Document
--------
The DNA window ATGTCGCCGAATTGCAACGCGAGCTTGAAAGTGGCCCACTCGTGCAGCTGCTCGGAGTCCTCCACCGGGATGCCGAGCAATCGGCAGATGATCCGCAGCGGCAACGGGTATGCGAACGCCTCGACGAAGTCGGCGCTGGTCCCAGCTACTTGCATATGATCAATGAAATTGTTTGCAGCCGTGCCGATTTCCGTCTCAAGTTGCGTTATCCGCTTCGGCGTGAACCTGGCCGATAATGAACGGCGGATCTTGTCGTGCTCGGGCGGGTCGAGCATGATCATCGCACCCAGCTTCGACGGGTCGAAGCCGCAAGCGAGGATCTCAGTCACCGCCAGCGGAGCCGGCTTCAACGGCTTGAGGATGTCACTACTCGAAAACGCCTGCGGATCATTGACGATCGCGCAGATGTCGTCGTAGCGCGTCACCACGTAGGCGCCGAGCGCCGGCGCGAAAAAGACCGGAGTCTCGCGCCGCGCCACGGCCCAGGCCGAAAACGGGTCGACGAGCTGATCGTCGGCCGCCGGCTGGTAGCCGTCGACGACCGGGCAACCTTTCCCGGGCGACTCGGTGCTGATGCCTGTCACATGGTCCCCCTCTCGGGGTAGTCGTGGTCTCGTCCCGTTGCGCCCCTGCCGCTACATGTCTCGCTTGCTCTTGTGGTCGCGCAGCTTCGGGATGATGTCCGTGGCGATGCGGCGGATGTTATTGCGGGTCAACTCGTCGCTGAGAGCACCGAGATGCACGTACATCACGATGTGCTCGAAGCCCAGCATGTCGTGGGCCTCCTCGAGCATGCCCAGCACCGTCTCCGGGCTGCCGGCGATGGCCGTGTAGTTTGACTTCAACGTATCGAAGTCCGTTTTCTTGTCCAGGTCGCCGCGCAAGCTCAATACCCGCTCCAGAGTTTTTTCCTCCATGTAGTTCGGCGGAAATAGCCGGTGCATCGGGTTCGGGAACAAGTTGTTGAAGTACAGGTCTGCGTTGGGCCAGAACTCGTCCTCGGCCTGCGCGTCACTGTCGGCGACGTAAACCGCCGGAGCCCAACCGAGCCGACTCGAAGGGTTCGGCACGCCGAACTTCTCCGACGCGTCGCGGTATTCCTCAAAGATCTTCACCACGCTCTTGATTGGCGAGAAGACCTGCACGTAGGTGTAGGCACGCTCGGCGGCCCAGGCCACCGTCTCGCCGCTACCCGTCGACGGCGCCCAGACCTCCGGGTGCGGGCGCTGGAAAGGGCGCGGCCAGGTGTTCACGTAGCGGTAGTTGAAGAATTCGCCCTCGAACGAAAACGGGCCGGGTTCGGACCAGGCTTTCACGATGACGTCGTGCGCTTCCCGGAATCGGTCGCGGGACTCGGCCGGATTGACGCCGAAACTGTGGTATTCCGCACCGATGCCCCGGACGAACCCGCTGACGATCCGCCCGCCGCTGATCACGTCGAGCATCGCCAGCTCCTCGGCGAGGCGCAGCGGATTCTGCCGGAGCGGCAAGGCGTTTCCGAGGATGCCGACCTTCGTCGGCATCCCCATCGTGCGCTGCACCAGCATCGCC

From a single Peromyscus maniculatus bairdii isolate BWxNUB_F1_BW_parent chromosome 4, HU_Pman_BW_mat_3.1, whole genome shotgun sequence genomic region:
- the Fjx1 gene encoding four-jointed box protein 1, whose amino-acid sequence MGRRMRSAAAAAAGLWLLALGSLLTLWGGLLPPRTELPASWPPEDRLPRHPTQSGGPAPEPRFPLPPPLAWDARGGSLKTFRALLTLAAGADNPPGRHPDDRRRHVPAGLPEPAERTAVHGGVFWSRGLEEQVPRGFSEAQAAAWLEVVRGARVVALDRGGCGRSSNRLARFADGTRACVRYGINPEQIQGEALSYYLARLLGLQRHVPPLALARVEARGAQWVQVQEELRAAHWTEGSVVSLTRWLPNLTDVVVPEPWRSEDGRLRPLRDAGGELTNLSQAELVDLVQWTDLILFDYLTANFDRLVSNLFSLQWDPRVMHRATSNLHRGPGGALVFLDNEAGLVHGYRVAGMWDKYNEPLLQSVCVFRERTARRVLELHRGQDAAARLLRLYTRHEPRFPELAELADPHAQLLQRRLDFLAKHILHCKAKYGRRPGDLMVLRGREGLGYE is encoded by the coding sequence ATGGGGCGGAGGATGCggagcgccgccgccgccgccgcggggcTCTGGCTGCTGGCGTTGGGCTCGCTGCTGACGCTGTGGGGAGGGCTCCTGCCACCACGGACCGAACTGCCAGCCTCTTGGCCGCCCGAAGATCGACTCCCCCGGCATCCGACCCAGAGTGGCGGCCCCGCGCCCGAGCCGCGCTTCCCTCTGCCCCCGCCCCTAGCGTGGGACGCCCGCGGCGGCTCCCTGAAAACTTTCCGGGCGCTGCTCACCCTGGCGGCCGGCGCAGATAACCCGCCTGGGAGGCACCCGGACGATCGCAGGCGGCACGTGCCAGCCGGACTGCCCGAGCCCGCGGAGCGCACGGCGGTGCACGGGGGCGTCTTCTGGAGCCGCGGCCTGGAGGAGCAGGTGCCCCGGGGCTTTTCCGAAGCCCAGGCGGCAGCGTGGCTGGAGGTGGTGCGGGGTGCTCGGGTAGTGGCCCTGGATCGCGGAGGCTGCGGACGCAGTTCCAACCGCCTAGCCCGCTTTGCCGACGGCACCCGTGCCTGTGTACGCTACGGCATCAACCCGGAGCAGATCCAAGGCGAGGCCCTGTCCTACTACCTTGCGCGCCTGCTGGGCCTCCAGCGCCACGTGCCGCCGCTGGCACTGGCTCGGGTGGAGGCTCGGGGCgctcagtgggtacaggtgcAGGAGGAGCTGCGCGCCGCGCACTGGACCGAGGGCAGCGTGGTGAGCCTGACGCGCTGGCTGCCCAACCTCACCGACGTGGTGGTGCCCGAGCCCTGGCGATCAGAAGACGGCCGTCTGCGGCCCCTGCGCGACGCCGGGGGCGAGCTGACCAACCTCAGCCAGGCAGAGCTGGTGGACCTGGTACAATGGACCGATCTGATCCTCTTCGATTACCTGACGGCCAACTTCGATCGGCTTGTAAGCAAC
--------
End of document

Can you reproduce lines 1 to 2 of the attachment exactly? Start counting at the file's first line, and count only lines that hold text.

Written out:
The DNA window ATGTCGCCGAATTGCAACGCGAGCTTGAAAGTGGCCCACTCGTGCAGCTGCTCGGAGTCCTCCACCGGGATGCCGAGCAATCGGCAGATGATCCGCAGCGGCAACGGGTATGCGAACGCCTCGACGAAGTCGGCGCTGGTCCCAGCTACTTGCATATGATCAATGAAATTGTTTGCAGCCGTGCCGATTTCCGTCTCAAGTTGCGTTATCCGCTTCGGCGTGAACCTGGCCGATAATGAACGGCGGATCTTGTCGTGCTCGGGCGGGTCGAGCATGATCATCGCACCCAGCTTCGACGGGTCGAAGCCGCAAGCGAGGATCTCAGTCACCGCCAGCGGAGCCGGCTTCAACGGCTTGAGGATGTCACTACTCGAAAACGCCTGCGGATCATTGACGATCGCGCAGATGTCGTCGTAGCGCGTCACCACGTAGGCGCCGAGCGCCGGCGCGAAAAAGACCGGAGTCTCGCGCCGCGCCACGGCCCAGGCCGAAAACGGGTCGACGAGCTGATCGTCGGCCGCCGGCTGGTAGCCGTCGACGACCGGGCAACCTTTCCCGGGCGACTCGGTGCTGATGCCTGTCACATGGTCCCCCTCTCGGGGTAGTCGTGGTCTCGTCCCGTTGCGCCCCTGCCGCTACATGTCTCGCTTGCTCTTGTGGTCGCGCAGCTTCGGGATGATGTCCGTGGCGATGCGGCGGATGTTATTGCGGGTCAACTCGTCGCTGAGAGCACCGAGATGCACGTACATCACGATGTGCTCGAAGCCCAGCATGTCGTGGGCCTCCTCGAGCATGCCCAGCACCGTCTCCGGGCTGCCGGCGATGGCCGTGTAGTTTGACTTCAACGTATCGAAGTCCGTTTTCTTGTCCAGGTCGCCGCGCAAGCTCAATACCCGCTCCAGAGTTTTTTCCTCCATGTAGTTCGGCGGAAATAGCCGGTGCATCGGGTTCGGGAACAAGTTGTTGAAGTACAGGTCTGCGTTGGGCCAGAACTCGTCCTCGGCCTGCGCGTCACTGTCGGCGACGTAAACCGCCGGAGCCCAACCGAGCCGACTCGAAGGGTTCGGCACGCCGAACTTCTCCGACGCGTCGCGGTATTCCTCAAAGATCTTCACCACGCTCTTGATTGGCGAGAAGACCTGCACGTAGGTGTAGGCACGCTCGGCGGCCCAGGCCACCGTCTCGCCGCTACCCGTCGACGGCGCCCAGACCTCCGGGTGCGGGCGCTGGAAAGGGCGCGGCCAGGTGTTCACGTAGCGGTAGTTGAAGAATTCGCCCTCGAACGAAAACGGGCCGGGTTCGGACCAGGCTTTCACGATGACGTCGTGCGCTTCCCGGAATCGGTCGCGGGACTCGGCCGGATTGACGCCGAAACTGTGGTATTCCGCACCGATGCCCCGGACGAACCCGCTGACGATCCGCCCGCCGCTGATCACGTCGAGCATCGCCAGCTCCTCGGCGAGGCGCAGCGGATTCTGCCGGAGCGGCAAGGCGTTTCCGAGGATGCCGACCTTCGTCGGCATCCCCATCGTGCGCTGCACCAGCATCGCC

From a single Peromyscus maniculatus bairdii isolate BWxNUB_F1_BW_parent chromosome 4, HU_Pman_BW_mat_3.1, whole genome shotgun sequence genomic region: